If you're a B2B marketer who isn't investing in content creation, you're in the minority -- 79% of B2B marketers surveyed by Content Marketing Institute and Marketing Profs said their organization used content marketing to further their goals in 2020.
Developing a sound content marketing strategy is worth it: We found that blogs are among the primary three forms of media used in content strategies today.
In fact, 24% of marketers increased their investment in content marketing last year.
As 2021 is in full swing, we wanted to talk with more B2B content marketers to see what trends they're looking out for in H2.
2021 B2B Content Marketing Trends to Watch
- Content-supported ABM.
- More comprehensive content to support multiple channels.
- Increased reliance on contractors.
- Focusing on original content rather than keywords.
- Emphasizing digital marketing.
- Expanding budgets and expertise.
1. Content-supported ABM.
According to Brooklin Nash, the head of content at Sales Hacker, "B2B brands are getting better about connecting their ABM plays to content that's hyper-relevant to the target account."
For example, Nash says Intricately serves up industry reports with mentions of key accounts.
"ABM ads are starting to point more to content and less to landing pages," Nash adds.
2. More comprehensive content to support multiple channels.
Nash also reports that he's seeing companies focus on providing more comprehensive content that supports multiple channels.
"Repurposing content isn't new, but it definitely seems like there's been an increase (to the benefit of everyone)," he says. "Instead of a blog post on ABM, you can run a survey and turn it into a downloadable asset, social media images, an article, podcast mentions, and a recap webinar."
3. Increased reliance on contractors.
Due to the uncertainty of last year, 29% of content marketers had to decrease their budgets.
Additionally, 49% said their organization outsources at least one content marketing activity, with large companies being the most likely to outsource.
Nash noticed the same thing. He says, "I haven't seen the employment data, but I do know quite a few tech companies that laid off (large) parts of their (large) content teams in the midst of the pandemic."
That means that bringing those full time functions back will probably take time.
"It's going to take more time than content demands will allow for, so freelancers need to be ready," Nash adds.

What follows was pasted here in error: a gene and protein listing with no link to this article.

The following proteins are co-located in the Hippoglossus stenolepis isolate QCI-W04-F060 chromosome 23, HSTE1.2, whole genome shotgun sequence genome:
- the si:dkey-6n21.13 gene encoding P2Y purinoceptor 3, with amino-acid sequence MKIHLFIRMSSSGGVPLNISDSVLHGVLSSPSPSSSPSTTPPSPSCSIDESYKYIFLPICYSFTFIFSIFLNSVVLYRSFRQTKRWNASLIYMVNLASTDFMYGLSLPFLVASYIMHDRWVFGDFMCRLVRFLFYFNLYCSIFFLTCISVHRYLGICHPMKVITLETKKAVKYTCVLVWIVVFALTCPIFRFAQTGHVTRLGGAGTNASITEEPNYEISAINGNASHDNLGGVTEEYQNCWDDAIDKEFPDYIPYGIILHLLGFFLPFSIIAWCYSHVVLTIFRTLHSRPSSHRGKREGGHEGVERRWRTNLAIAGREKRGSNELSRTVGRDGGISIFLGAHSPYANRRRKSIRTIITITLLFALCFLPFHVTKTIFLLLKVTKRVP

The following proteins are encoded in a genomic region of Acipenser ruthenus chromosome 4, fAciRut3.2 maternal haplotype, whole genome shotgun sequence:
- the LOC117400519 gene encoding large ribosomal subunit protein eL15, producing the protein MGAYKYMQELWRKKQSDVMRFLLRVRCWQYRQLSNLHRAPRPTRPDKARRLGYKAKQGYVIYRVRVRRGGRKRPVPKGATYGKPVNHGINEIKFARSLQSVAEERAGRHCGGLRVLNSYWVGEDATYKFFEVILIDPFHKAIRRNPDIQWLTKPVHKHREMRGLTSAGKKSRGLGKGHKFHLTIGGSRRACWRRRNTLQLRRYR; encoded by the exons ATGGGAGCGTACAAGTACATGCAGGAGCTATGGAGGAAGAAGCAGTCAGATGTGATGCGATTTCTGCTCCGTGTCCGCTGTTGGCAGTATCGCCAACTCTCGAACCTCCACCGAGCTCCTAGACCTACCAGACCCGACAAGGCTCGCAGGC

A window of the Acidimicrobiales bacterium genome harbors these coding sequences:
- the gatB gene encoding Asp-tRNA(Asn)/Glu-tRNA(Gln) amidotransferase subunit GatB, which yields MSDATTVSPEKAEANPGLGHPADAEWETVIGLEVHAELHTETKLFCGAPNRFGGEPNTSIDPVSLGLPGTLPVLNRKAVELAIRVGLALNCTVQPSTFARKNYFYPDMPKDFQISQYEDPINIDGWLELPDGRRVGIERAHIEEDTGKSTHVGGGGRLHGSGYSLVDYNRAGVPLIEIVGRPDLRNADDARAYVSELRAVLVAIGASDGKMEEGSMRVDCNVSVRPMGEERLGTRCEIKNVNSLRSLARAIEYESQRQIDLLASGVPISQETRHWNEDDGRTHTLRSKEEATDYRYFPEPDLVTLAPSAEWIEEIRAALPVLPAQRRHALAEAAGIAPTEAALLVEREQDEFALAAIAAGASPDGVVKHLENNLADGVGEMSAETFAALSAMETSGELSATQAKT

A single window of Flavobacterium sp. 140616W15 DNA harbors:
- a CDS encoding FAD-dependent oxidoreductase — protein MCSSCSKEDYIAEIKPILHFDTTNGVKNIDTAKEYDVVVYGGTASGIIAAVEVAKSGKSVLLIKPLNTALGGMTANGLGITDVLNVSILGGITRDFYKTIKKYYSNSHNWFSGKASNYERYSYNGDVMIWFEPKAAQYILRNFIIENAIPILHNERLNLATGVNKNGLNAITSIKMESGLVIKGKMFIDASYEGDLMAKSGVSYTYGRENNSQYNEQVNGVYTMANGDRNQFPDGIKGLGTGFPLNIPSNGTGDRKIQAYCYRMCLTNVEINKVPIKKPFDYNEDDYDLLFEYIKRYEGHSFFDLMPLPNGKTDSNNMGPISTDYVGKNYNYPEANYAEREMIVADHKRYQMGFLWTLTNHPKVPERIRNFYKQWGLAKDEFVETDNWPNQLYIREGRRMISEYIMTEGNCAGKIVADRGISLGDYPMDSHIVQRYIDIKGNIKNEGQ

4. Focusing on original content rather than keywords.
Kelly O'Hara, the founder of Copy Goals, and B2B content marketing specialist, says, "I've seen successful bloggers talk about how they don't optimize some of their content for SEO at all. *Gasp* I know."
This idea might not be as outrageous as you think on first glance.
O'Hara says this might become the norm in the near future.
"We know that readers are demanding greater authenticity from content," O'Hara adds. "It's difficult to be authentic and optimize the heck out of your content at the same time. Plus, I imagine that Google will continue to find ways to give credit to sources that are legit, show their expertise, and genuinely help their readers."
All that to say, don't be surprised if content marketers start to focus more on originality rather than keywords, semantically-linked words, getting H2s in the right place, etc.
5. Emphasizing digital marketing.
This might not sound new since the digital revolution has been happening for the last couple of decades, but content marketing itself is just now starting to boom.
This year, there was an increase in those whose organizations used content creation/collaboration/workflow technologies. This isn't surprising considering the work-from-home world we now live in.
While the type of content (blogs) remained the same, 67% of companies are now focusing on using virtual events, webinars, online courses, and building an online community.
Additionally, the use of livestreaming increased to 29% from 10%.
One of the survey respondents says, "We've had to expand out network via digital marketing strategies such as webinars and podcasts, as we relied mostly on in-person events and conferences for brand awareness and networking."
6. Expanding budgets and expertise.
While there was a decrease in some content marketers budgets in 2020, this year, companies are focusing on increasing expertise with content creation and website enhancements.
Additionally, companies will need to increase their staff to keep up with the demands of the content marketing world.
A survey respondent says, "We'll be looking to increase staff and ramp up our inbound strategy through content marketing."
With expanding budgets and growing content marketing teams, companies are becoming more media fluent and are focused on creating a media brand, on top of their company brand.
Content marketing is in the middle of a huge evolution. From focusing on SEO and blogging to becoming a full-scale media company, brands are seeing huge differences when they scale their content marketing efforts.